Houseplants are not merely decorations that make your house more beautiful to the eyes; they are living organisms that help improve the air you breathe inside your home. Each time you bring home a new furnishing, you introduce new chemicals used to manufacture them. These chemicals cling to the air inside your house; they can contaminate the air and may cause irritations to your respiratory tract, headache, sinus congestion, and fatigue. Keeping a number of houseplants is a good way to create a healthy living environment for you and your family.
In a study conducted by NASA and the Associated Landscape Contractors of America (ALCA) in the late 1980’s, researchers demonstrated that common houseplants such as bamboo palms and Boston Ferns help purify air. Besides giving you healthier air to breathe, they also add color and accent to the interior design of your home. Scent is another important factor to consider. Some houseplants have a sweet smell that eliminates bad odors coming from the kitchen and bathroom.
Below are some examples of Houseplants that you might want to add to your home:
SNAKE PLANT (Sansevieria trifasciata Laurentii)
If you’re a busy person or you’re just not into tending plants regularly, the snake plant is for you. This carefree, succulent plant can survives for a long time without water. All types withstand low light, but appreciate brighter conditions. The only problem likely to develop is root rot (if you overwater the plant).
SCARLET STAR (Guzmania lingulata)
The Scarlet Star is a very showy bromeliad with a large star shaped “flowerhead.” The flower spikes are made of bracts that are generally vibrant shades of orange and red. Natives of the South American rainforests, bromeliads need very little root space, so they do not need large pots. If you have one that is not flowering, keep it very warm in the spring and water sparingly.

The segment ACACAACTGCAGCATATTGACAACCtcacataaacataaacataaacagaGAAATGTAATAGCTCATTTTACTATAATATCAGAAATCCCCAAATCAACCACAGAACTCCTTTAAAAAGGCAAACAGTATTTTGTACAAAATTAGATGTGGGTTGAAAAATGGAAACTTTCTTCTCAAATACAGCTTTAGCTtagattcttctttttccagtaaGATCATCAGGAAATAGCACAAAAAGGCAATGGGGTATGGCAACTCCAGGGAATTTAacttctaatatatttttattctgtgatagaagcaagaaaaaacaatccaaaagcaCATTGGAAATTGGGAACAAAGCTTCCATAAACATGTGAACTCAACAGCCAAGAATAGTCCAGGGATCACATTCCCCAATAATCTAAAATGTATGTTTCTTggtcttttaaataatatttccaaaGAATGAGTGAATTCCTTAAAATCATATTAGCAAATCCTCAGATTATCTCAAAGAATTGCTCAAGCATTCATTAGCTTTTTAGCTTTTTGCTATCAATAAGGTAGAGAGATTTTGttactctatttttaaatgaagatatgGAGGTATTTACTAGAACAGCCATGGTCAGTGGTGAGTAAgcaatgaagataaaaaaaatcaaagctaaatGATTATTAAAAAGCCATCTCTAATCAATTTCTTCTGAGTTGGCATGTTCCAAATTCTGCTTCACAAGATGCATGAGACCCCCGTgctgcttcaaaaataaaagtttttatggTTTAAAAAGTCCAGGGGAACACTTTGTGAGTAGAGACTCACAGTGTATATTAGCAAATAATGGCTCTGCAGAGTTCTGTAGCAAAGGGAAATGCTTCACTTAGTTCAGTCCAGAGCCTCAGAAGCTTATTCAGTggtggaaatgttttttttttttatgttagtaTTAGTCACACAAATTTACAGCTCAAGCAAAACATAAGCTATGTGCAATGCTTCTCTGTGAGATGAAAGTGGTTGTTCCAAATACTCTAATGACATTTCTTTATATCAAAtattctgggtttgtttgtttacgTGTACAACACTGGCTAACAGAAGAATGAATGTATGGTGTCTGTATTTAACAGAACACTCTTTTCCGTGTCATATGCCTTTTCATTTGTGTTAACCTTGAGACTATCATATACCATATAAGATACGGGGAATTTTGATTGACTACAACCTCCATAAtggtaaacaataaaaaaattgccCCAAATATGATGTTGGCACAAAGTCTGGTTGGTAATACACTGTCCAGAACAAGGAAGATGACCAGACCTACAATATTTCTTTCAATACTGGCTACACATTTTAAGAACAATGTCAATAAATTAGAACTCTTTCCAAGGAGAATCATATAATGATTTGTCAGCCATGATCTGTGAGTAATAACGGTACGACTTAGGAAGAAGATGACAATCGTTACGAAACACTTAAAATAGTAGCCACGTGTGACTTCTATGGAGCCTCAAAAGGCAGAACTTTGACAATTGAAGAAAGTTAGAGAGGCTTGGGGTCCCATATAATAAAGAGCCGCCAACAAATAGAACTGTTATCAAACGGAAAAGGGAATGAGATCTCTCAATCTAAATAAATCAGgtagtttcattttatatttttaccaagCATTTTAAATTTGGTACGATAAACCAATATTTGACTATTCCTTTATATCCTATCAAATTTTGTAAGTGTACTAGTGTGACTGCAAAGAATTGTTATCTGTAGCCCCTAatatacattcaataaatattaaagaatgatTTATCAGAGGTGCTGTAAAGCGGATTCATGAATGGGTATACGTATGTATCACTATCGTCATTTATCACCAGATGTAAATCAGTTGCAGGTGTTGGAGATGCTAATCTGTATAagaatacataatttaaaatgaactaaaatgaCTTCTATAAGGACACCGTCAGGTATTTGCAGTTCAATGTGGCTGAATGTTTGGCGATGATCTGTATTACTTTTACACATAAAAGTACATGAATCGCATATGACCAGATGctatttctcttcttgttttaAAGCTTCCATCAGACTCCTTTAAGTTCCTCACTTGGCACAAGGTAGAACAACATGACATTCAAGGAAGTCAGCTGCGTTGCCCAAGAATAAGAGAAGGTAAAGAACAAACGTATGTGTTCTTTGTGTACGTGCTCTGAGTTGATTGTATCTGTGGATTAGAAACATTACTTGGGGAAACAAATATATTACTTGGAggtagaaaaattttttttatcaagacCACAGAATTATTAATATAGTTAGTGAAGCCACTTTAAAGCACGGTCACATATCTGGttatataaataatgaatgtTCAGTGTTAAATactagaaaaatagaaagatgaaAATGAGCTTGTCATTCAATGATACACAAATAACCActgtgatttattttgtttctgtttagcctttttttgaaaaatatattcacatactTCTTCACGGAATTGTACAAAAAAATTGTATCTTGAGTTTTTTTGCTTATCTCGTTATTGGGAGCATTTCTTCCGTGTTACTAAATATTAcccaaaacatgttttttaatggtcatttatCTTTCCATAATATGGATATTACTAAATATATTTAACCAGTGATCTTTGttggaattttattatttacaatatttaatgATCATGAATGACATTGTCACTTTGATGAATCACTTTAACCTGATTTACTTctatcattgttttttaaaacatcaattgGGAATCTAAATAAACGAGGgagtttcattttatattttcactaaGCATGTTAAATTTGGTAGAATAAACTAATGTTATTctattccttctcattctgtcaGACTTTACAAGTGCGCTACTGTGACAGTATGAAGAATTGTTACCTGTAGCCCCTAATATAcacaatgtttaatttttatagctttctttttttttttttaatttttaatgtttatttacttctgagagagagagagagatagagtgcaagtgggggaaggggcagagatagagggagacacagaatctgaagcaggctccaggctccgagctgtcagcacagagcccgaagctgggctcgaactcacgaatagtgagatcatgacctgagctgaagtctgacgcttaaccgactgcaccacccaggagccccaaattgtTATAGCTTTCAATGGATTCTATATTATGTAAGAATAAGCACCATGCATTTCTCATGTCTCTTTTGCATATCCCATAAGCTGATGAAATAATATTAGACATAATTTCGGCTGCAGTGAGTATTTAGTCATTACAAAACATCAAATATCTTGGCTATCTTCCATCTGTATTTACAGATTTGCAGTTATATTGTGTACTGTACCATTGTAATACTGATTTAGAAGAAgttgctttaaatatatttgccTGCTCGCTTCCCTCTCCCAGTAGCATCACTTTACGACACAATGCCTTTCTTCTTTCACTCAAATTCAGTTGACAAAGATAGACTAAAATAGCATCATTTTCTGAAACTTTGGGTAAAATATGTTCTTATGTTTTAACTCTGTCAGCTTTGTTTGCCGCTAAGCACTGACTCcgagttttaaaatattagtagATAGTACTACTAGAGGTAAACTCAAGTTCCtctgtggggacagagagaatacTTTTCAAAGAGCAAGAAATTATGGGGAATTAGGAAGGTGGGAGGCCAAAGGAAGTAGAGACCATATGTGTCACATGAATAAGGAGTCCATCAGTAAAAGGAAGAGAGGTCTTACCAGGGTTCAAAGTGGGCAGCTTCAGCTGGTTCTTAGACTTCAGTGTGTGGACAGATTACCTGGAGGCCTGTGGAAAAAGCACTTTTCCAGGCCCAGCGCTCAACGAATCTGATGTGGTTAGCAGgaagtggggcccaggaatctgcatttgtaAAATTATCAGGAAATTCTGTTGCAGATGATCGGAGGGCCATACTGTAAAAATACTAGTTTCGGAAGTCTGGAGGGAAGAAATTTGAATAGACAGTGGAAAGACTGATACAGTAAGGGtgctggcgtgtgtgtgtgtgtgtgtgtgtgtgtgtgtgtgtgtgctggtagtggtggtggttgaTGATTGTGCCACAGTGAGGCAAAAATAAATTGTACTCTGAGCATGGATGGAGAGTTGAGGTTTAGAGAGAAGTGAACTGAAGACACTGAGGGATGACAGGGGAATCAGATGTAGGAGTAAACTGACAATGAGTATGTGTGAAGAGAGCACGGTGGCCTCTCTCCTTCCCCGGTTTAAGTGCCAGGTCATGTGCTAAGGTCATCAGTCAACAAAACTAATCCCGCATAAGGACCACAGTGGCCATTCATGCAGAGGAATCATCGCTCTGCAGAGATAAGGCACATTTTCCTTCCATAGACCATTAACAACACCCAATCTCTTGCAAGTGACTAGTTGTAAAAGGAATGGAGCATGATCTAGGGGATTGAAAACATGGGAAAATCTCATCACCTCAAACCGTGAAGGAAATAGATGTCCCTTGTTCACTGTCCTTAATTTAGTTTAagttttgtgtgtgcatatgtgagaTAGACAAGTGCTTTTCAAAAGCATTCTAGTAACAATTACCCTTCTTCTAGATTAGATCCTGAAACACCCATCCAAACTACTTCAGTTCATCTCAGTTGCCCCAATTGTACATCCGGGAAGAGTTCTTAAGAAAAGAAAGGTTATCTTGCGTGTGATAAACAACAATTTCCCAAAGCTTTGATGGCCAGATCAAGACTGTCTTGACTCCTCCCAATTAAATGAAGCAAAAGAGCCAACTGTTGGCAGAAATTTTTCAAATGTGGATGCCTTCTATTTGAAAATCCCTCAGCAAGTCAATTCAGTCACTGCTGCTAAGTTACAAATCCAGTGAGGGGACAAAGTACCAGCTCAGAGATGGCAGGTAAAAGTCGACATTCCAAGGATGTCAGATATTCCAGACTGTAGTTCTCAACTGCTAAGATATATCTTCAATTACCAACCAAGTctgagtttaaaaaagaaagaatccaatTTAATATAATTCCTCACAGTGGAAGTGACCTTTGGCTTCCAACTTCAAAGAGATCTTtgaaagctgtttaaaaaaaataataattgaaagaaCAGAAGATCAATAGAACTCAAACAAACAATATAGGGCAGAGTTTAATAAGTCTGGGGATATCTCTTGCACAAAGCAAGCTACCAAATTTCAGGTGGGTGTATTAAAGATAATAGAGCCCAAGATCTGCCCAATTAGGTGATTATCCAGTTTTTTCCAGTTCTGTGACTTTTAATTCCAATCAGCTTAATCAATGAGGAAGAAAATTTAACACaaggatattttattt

BOSTON FERN (Nephrolepsis exaltata)
The Boston fern is the most popular of the fern species that originated in Central America and became a favorite in the parlors and porches of North America during the Victorian era. Long, arching fronds densely covered with leaflets– called pinnae–make this lush, graceful house plant ideal for a pedestal or a hanging basket.
PHILANDRON (Hilodendron hederaceum oxycardium)
The Heart-Leaf philodendron is a durable foliage plant that has long been a staple of indoor gardening. It has attractive, heart-shape leaves and adapts well to low-lighted environments. It is often grown with stems trailing over the edge of bookshelves or large pieces of furniture. The climbing stems can attach to a moss pole or bark slab, making it easy to create an upright tower of green.
CHINESE EVERGREEN (Aglaonema hybrids)
A member of the Aroid family (Araceae), the Chinese evergreen is a hybrid of parents originally from the subtropical forests of Southeast Asia. A very adaptable plant, it tolerates low light and dry air better than most other house plants. One thing it doesn’t like is cold air. Its large, pointed, dark-green leaves are 6-10 inches (15-25 cm) long, 3 inches (7.5 cm) wide, and heavily marbled with white, cream, or silver and white.
More on excellent houseplant choices in an upcoming post!